I too gave up on it. I don't even post on Gather which actually paid me to read their stuff.

But I did have some success on one article I did it on. In fact, it is still ranking even after Panda. I only put a few inbound links.

Nevertheless, I wonder how much the articles that are out there with links hurt a site?


Yes, if it can hurt a site, then why not put a ton of junk articles up pointing to your competitor. :)

There are programs you can buy (or maybe free now), that can turn one article into hundreds and broadcast the spam across the Internet. Talk about trashing up the Internet...

Gather has an interesting model though. They are trying to make a social networking site that actually pays you to use it. I like the idea, considering Facebook never paid me a dime. LOL

Dan01




msg:4297326
 2:49 am on Apr 14, 2011 (gmt 0)

Because imo when Google sends a visitor to the answer without another click in between they are a better search engine in the view of the end user ... IOW Is Google a better search engine when a visitor has to click on ehow, then an ad or if they just send the visitor to the end result of the ad click? I think they're a better search engine in the view of the end user if they send them directly to the end result of the ad click, rather than the site with the ads on it so they can click from there.


Interesting. I would think they would want to do that with people looking to buy something too.

I'll have to think about that MS.

A little off topic - Google is trying to keep people on their site. Remember Pricewatch? Now Google has their own shopping search.

Planet13




msg:4297339
 3:29 am on Apr 14, 2011 (gmt 0)

Yes, if it can hurt a site, then why not put a ton of junk articles up pointing to your competitor. :)


I'm only watching a couple of very narrowly focused verticals, but I can tell you from what I have observed since panda is that the top sites have NOT been hurt by having bunches of article directories / paid directory / reciprocal links pointing to them.

The top site for one somewhat competitive keyword phrase has, as far as I can tell, a total of 2 "natural" links. Yes, just 2.

The other 4,500 inbound links they have are from free for all directories, or other sites they own, or paid directories, or paid advertisements that have straight href links (not redirected through javascript).

Their content is decent - not bad, just not great. But it is somehwat duplicated on their other sites.

semseoanalyst




msg:4297343
 3:54 am on Apr 14, 2011 (gmt 0)

I can tell, a total of 2 "natural" links. Yes, just 2

How could you measure remaining links are unnatural?Maybe Google is thinking no. of natural links are 2>..and free directory links counted as natural links(its a fact few directories start paid submission when they get PR and traffic,but at the beginning they receive free submissions to make it popular)

crobb305




msg:4297353
 4:21 am on Apr 14, 2011 (gmt 0)

I knew about E-How, but I don't remember a time when E-How had followable links of SEO value. As long as I can remember (which isn't very long -- I don't know what day it is half the time lol), they have had nofollow on reference links. So, I never gave them a second though. However, I do occasional snippet searches (for my content) or random searches for my company name, and E-How always shows up more and more. Portions of my content are ALWAYS getting used in numerous E-How articles, and they list my site in their References with a big NOFOLLOW on the link. RUDE.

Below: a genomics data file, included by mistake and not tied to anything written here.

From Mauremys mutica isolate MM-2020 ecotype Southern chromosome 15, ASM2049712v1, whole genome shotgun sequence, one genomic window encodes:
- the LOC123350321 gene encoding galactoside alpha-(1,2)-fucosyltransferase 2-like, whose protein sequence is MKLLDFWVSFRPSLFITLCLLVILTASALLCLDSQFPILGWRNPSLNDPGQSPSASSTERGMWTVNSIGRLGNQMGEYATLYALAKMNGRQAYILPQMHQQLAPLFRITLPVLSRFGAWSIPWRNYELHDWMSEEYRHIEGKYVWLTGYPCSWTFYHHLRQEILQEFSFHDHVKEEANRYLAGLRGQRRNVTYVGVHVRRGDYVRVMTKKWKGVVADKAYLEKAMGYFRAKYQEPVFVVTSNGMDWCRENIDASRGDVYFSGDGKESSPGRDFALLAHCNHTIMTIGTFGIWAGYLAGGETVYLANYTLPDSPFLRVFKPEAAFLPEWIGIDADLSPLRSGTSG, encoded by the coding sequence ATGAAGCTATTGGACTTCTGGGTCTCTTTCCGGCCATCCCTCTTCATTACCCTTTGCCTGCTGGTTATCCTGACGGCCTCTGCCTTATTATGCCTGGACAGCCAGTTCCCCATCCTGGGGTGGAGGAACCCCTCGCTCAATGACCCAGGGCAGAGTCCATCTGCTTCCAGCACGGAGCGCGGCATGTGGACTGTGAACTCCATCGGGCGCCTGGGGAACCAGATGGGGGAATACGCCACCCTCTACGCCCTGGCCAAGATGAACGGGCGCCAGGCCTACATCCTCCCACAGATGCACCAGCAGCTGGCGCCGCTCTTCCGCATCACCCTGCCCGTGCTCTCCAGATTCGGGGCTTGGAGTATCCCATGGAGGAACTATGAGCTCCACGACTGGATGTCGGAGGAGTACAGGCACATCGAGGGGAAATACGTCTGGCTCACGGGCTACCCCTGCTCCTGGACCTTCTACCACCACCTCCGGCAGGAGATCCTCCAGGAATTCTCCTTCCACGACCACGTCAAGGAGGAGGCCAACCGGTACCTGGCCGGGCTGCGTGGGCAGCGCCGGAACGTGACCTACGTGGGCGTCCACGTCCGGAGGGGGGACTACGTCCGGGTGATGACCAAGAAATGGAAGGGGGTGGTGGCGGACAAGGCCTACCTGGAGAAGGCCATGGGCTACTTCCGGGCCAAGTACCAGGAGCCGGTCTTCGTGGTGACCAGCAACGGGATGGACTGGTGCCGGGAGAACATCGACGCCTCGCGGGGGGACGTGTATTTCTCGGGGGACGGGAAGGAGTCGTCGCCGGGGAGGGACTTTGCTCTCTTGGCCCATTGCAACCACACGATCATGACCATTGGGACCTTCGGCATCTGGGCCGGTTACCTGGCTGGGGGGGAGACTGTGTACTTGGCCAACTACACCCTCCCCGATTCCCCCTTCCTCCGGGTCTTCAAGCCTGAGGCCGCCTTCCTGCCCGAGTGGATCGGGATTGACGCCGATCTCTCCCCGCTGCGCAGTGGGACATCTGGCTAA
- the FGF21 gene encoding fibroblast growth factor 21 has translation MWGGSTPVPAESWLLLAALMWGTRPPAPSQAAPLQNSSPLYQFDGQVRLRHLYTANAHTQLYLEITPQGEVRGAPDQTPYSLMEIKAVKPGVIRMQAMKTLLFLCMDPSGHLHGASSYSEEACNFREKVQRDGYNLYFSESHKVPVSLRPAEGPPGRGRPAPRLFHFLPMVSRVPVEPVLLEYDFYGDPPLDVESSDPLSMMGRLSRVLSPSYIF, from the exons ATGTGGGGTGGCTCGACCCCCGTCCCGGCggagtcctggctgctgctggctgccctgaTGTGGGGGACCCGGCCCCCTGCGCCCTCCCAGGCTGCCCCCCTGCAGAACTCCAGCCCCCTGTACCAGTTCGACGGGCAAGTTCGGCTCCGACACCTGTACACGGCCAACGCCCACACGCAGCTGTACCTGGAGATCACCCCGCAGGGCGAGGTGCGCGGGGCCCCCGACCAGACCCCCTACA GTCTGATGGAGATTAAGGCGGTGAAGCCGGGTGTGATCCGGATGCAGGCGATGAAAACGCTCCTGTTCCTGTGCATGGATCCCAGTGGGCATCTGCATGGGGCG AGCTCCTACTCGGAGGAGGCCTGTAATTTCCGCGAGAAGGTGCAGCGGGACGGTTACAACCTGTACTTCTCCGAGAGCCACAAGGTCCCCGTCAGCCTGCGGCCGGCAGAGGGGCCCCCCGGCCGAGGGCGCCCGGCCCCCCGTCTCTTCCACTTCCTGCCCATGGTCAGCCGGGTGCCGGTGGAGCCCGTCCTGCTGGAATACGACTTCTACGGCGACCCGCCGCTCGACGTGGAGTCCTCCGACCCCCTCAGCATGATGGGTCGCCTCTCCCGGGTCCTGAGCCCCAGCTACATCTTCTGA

In my opinion, if your content is good enough to be duplicated, it's good enough for Google to count the duplicate as a link...it should be a quality signal for YOUR site (particularly if your site is listed as a reference, irrespective of a "nofollow").

Examiner also adds nofollow on links AFAIK.

Back to E-How, and a a discovery I made yesterday...E-How is now allowing links to .gov sites in their Reference lists to be followed. You can check this by looking at some of the E-How Money pages about taxes (since they link to government documents, etc). The other sites they took information from (like mine) still get no link juice. The change is new. I have a feeling if we start to see E-How drop a bit in ranking, it could be due to this link change, allowing some of their PageRank to flow away from the site. We'll see...

And for what it's worth, I always liked Buzzle. I was surprised to see them on the Sistrix list from Panda 1. They have a fairly strict editorial process.

koan




msg:4297360
 4:48 am on Apr 14, 2011 (gmt 0)

E-How is now allowing links to .gov sites in their Reference lists to be followed.


They probably only do it because they think those safe links would actually help their SEO.

Dan01




msg:4297365
 4:53 am on Apr 14, 2011 (gmt 0)

I have never heard of Buzzle Crobb.

You are probably right about eHow and nofollow. I am not sure if my wife linked to our site, but like I mentioned, they do pay people.

I never linked the examiner to my site, so that one doesn't matter. I signed up for the examiner just in case the poo hits the fan with my website and I had to do something. I write for them occasionally. I haven't written enough to be paid from them yet, but there is an opportunity.

Years ago I was talking to my wife about paying people to write for our site, similar to what they do with Associated Content etc. But she got ticked off because she knew I would put the accounting responsibility on her. LOL Also, she had employees in a previous business and swore never to hire anyone again.

I even started my own content farm. LOL It took me a while to figure out how to add some code, but after I figured it out, I made one.